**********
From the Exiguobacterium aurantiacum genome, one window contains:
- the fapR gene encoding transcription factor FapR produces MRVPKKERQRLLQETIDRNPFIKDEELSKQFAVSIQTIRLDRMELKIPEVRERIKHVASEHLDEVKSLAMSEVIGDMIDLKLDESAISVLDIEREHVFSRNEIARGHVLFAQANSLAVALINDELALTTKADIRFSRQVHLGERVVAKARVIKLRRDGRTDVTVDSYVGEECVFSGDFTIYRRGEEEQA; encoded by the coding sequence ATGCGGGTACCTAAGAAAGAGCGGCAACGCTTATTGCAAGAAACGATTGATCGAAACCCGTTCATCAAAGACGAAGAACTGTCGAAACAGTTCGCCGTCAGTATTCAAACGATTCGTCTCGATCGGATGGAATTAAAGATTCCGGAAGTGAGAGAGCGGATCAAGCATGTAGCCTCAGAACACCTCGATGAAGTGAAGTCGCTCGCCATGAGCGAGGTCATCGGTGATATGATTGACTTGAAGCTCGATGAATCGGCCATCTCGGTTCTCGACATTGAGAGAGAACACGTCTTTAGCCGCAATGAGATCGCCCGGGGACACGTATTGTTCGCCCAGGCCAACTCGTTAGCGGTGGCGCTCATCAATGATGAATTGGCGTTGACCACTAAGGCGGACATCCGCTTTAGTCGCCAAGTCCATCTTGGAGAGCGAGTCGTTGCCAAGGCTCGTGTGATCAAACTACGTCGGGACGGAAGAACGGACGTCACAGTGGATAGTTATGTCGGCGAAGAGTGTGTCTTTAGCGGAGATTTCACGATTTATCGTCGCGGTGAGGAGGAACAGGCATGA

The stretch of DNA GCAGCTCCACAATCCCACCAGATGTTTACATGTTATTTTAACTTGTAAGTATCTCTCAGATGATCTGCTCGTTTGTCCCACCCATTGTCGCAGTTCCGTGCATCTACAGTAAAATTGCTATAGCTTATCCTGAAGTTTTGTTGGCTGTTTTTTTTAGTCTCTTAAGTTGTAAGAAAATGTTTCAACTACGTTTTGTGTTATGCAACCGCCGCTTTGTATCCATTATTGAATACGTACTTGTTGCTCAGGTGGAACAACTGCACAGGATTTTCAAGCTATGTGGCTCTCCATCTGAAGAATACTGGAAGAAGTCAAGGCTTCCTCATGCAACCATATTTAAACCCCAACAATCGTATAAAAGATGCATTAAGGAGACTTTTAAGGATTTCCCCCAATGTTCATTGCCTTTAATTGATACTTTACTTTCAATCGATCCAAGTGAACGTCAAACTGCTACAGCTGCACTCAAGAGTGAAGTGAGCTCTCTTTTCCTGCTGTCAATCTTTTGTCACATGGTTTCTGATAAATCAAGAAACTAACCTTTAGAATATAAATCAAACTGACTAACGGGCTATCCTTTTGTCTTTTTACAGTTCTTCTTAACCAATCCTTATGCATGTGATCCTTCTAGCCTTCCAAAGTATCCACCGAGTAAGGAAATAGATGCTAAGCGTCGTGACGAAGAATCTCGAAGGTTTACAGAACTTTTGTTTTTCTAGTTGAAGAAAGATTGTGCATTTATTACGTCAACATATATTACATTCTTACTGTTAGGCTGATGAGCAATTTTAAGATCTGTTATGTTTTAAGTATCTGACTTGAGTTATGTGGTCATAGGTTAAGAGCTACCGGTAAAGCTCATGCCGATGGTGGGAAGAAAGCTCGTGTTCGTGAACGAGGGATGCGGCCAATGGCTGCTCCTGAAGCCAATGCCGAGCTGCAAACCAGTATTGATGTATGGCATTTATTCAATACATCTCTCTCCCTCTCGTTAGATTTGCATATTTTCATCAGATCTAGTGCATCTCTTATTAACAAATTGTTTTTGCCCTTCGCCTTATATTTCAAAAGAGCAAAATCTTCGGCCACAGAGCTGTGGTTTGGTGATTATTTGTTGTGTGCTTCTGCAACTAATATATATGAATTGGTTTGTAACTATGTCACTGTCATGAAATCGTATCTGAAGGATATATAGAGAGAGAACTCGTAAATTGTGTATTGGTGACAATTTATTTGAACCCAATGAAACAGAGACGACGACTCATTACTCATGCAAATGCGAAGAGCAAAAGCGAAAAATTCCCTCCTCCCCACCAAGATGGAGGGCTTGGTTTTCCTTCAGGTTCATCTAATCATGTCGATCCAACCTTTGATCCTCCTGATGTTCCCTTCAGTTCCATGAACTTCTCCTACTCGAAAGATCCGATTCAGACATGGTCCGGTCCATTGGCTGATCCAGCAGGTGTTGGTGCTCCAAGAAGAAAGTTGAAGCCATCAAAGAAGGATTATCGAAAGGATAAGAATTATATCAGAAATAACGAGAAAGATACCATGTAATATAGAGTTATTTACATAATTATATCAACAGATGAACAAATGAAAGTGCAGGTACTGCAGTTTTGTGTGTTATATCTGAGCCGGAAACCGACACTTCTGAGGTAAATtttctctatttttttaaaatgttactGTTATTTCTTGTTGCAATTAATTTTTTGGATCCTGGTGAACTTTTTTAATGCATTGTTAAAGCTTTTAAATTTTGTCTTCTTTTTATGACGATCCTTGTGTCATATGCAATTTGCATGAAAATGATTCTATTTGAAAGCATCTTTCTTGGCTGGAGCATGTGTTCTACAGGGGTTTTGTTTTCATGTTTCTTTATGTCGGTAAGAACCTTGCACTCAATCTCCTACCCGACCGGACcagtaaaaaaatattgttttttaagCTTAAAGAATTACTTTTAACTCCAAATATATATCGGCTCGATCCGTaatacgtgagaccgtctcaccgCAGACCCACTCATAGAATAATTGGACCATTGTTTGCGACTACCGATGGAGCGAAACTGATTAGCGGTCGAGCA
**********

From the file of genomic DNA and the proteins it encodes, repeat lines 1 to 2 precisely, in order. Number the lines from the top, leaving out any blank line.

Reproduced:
From the Exiguobacterium aurantiacum genome, one window contains:
- the fapR gene encoding transcription factor FapR produces MRVPKKERQRLLQETIDRNPFIKDEELSKQFAVSIQTIRLDRMELKIPEVRERIKHVASEHLDEVKSLAMSEVIGDMIDLKLDESAISVLDIEREHVFSRNEIARGHVLFAQANSLAVALINDELALTTKADIRFSRQVHLGERVVAKARVIKLRRDGRTDVTVDSYVGEECVFSGDFTIYRRGEEEQA; encoded by the coding sequence ATGCGGGTACCTAAGAAAGAGCGGCAACGCTTATTGCAAGAAACGATTGATCGAAACCCGTTCATCAAAGACGAAGAACTGTCGAAACAGTTCGCCGTCAGTATTCAAACGATTCGTCTCGATCGGATGGAATTAAAGATTCCGGAAGTGAGAGAGCGGATCAAGCATGTAGCCTCAGAACACCTCGATGAAGTGAAGTCGCTCGCCATGAGCGAGGTCATCGGTGATATGATTGACTTGAAGCTCGATGAATCGGCCATCTCGGTTCTCGACATTGAGAGAGAACACGTCTTTAGCCGCAATGAGATCGCCCGGGGACACGTATTGTTCGCCCAGGCCAACTCGTTAGCGGTGGCGCTCATCAATGATGAATTGGCGTTGACCACTAAGGCGGACATCCGCTTTAGTCGCCAAGTCCATCTTGGAGAGCGAGTCGTTGCCAAGGCTCGTGTGATCAAACTACGTCGGGACGGAAGAACGGACGTCACAGTGGATAGTTATGTCGGCGAAGAGTGTGTCTTTAGCGGAGATTTCACGATTTATCGTCGCGGTGAGGAGGAACAGGCATGA